128K of RAM? Who could use it all?! We celebrate 30 years of Mac and remember some vintage models of yore on our newest CultCast. Plus, Google Contacts will make you a cuter nerd; Beats music has a feature others should copy; Jailbreaking is losing its luster; and a trusty iOS app makes watching unsupported video formats a cinch.
Enjoy a few laughs whilst getting caught up on each week’s best Apple stories! Stream or download new and past episodes of The CultCast now on your Mac or iDevice by subscribing on iTunes, or hit play below and let the audio adventure begin.
Thanks to FreshBooks for supporting this episode! FreshBooks is the simple cloud accounting solution that’s helping thousands of new entrepreneurs and small business owners save time billing and get paid faster. Sign up free today.
VLC, the versatile play-anything video app that I have installed on every Mac I’ve had admin access to in the last half decade, has gotten a great update in its iOS incarnation. VLC for iOS not only looks better, but will now grab video from Dropbox and Google Drive.
VLC, a popular third-party video player for iOS, today received a major update that introduces a swanky new design and lots of new features. The app now looks right at home on devices running iOS 7, and it has the ability to stream videos from Google Drive and Dropbox. You can even download videos from UPnP media multimedia servers on your local network.
VLC made a comeback on iOS today, but if you didn’t get it within a few hours after it became available, then you’re out of luck, because it has disappeared again. But don’t worry — it hasn’t been pulled; an App Store issue is preventing it from being found.
VLC for iOS is making a return to the App Store after a licensing dispute got the popular video player pulled from the App Store over two years ago.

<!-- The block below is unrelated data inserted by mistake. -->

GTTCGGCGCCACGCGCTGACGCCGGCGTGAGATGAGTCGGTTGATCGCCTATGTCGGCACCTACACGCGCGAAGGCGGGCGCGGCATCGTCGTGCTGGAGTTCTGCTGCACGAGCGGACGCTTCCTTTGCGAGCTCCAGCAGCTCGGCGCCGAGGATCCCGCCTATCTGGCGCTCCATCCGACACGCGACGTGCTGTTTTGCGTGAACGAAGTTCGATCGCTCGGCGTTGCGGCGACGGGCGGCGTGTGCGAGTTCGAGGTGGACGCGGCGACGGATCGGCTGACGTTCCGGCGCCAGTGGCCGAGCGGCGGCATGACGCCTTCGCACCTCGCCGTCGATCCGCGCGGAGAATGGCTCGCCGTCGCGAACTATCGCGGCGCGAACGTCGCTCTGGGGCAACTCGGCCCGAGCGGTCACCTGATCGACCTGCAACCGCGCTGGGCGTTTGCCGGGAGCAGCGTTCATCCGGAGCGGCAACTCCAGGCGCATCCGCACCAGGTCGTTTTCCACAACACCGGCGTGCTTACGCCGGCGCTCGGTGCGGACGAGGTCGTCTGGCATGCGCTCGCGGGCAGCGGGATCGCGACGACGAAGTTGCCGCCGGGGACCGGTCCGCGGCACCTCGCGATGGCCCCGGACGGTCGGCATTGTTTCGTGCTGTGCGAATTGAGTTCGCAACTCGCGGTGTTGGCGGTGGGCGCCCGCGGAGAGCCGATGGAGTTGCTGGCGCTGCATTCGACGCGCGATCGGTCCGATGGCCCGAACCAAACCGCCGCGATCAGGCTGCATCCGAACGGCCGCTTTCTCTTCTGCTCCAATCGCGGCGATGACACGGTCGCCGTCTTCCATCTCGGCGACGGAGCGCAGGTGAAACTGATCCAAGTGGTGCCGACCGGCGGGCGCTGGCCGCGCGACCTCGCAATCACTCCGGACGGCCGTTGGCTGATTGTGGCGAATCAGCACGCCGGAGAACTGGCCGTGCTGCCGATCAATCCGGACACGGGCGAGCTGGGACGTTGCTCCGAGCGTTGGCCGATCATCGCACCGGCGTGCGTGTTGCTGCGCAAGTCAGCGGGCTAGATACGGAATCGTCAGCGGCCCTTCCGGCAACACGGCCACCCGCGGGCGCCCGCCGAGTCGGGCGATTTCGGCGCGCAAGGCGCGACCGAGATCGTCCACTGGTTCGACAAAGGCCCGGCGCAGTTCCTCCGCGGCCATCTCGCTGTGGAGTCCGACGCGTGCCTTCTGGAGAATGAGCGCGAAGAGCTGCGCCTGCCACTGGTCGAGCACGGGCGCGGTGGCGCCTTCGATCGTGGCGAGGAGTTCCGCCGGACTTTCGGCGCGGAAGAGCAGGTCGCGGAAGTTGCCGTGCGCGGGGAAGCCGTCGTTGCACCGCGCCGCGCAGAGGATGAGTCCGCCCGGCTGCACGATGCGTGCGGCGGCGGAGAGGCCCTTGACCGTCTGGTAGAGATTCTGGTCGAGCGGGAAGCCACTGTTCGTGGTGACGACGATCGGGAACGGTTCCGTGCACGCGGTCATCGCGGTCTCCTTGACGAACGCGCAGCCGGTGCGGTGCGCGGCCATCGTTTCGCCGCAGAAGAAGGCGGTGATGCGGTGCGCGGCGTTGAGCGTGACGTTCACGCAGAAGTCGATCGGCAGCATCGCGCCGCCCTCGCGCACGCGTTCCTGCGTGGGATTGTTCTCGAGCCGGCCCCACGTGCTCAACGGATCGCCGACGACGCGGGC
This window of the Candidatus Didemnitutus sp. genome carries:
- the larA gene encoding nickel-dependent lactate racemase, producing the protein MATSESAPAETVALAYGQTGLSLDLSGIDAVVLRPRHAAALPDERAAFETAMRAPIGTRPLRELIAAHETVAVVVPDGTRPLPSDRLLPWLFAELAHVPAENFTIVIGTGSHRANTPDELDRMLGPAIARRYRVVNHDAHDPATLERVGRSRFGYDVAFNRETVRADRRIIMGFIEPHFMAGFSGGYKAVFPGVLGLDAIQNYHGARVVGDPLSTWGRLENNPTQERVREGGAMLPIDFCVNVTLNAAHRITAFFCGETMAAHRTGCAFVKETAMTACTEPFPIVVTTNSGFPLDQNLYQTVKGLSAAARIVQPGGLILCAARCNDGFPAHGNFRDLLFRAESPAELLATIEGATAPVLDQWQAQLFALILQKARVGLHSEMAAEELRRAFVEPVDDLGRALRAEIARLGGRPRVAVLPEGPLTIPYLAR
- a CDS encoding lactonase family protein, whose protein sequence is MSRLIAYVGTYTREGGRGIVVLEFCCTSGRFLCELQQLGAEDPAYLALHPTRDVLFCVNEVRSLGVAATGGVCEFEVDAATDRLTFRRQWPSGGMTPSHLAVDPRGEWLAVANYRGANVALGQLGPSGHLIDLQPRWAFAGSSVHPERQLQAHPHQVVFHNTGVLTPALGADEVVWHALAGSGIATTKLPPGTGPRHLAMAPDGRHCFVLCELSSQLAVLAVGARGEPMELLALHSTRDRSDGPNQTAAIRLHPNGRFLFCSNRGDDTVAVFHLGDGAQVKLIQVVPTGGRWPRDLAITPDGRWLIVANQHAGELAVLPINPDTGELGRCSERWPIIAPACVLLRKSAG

The visual appearance of the app has remained fairly consistent to the old version from 2010. The app was completely rewritten and is much faster thanks to modern output modules for audio and video, and offers multi-core decoding and support for any video files available in VLC media player for desktop operating systems.
Back in October of 2010, iOS developer Applidium brought VideoLAN’s legendary VLC media player to the App Store. Unfortunately, the universal app had a short shelf life, as it was pulled at the request of VideoLAN a few months later. The issue revolved around VLC’s General Public License (GPL) licensing agreement. Because VLC is open source software, it was technically illegal for Applidium to sell a port in Apple’s DRM-restricted App Store.
Fast forward more than a year later, and a change in VideoLAN’s licensing means that VLC can be legally brought back to the App Store in all of its glory.
The guys at VideoLAN have updated their hugely popular VLC media player app with a host of improvements and Retina graphics for the new MacBook Pro with Retina Display. VLC has been download over 1 billion times across Mac, Windows, and Linux computers, and version 2.0.2 is out now and available for free.
As a formidable QuickTime replacement, the latest VLC media player improves video playback, adds more video output options, includes multiple bug fixes, and more for Mac users.
Like an ugly duckling transforming into a beautiful swan, VLC 2.0 for Mac also comes in black. Image Felix Kühne/Flickr
VLC, the cross-platform play-everything-and-we-mean-everything video client is about to go 2.0 on the Mac. And amongst all the new features is one very welcome change: A completely re-designed interface that makes it look a lot more at home on Apple hardware than the open-source v1.x ever did.
Got a new Mac? You’ve probably realised that OS X provides an excellent out-of-the-box experience. Unlike with Windows, few add-ons are required. There’s a great browser, for example, and full PDF support. But there’s still some tools that most experienced Mac users download the minute they boot-up a new Mac. Here they are, listed for possibly the first time…